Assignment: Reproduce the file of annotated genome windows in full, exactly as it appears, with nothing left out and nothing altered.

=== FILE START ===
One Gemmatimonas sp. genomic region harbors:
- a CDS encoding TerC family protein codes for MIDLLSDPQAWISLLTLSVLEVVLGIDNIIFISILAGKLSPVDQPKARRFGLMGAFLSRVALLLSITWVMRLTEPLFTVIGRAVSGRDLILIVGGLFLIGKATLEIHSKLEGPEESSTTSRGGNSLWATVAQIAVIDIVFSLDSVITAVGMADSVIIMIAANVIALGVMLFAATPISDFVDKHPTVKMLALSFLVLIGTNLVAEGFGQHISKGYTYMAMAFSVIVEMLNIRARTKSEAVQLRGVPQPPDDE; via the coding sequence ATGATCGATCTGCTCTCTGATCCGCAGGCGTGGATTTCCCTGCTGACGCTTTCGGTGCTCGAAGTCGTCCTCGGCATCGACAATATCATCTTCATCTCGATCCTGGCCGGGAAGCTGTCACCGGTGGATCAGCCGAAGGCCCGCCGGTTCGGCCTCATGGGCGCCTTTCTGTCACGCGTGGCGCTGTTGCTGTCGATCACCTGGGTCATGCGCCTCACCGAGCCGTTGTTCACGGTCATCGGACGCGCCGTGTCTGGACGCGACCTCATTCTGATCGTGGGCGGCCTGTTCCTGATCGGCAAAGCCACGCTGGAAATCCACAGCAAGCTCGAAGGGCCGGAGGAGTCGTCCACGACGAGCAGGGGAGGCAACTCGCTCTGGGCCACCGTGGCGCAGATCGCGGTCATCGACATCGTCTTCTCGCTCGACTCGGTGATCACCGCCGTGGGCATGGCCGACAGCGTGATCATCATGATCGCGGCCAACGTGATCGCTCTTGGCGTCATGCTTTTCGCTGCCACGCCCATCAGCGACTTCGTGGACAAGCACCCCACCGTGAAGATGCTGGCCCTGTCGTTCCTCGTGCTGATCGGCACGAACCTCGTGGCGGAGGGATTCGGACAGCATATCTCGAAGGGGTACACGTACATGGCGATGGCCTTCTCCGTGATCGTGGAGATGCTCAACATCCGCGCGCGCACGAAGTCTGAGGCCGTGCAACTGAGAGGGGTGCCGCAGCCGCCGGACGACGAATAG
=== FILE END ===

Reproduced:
One Gemmatimonas sp. genomic region harbors:
- a CDS encoding TerC family protein codes for MIDLLSDPQAWISLLTLSVLEVVLGIDNIIFISILAGKLSPVDQPKARRFGLMGAFLSRVALLLSITWVMRLTEPLFTVIGRAVSGRDLILIVGGLFLIGKATLEIHSKLEGPEESSTTSRGGNSLWATVAQIAVIDIVFSLDSVITAVGMADSVIIMIAANVIALGVMLFAATPISDFVDKHPTVKMLALSFLVLIGTNLVAEGFGQHISKGYTYMAMAFSVIVEMLNIRARTKSEAVQLRGVPQPPDDE; via the coding sequence ATGATCGATCTGCTCTCTGATCCGCAGGCGTGGATTTCCCTGCTGACGCTTTCGGTGCTCGAAGTCGTCCTCGGCATCGACAATATCATCTTCATCTCGATCCTGGCCGGGAAGCTGTCACCGGTGGATCAGCCGAAGGCCCGCCGGTTCGGCCTCATGGGCGCCTTTCTGTCACGCGTGGCGCTGTTGCTGTCGATCACCTGGGTCATGCGCCTCACCGAGCCGTTGTTCACGGTCATCGGACGCGCCGTGTCTGGACGCGACCTCATTCTGATCGTGGGCGGCCTGTTCCTGATCGGCAAAGCCACGCTGGAAATCCACAGCAAGCTCGAAGGGCCGGAGGAGTCGTCCACGACGAGCAGGGGAGGCAACTCGCTCTGGGCCACCGTGGCGCAGATCGCGGTCATCGACATCGTCTTCTCGCTCGACTCGGTGATCACCGCCGTGGGCATGGCCGACAGCGTGATCATCATGATCGCGGCCAACGTGATCGCTCTTGGCGTCATGCTTTTCGCTGCCACGCCCATCAGCGACTTCGTGGACAAGCACCCCACCGTGAAGATGCTGGCCCTGTCGTTCCTCGTGCTGATCGGCACGAACCTCGTGGCGGAGGGATTCGGACAGCATATCTCGAAGGGGTACACGTACATGGCGATGGCCTTCTCCGTGATCGTGGAGATGCTCAACATCCGCGCGCGCACGAAGTCTGAGGCCGTGCAACTGAGAGGGGTGCCGCAGCCGCCGGACGACGAATAG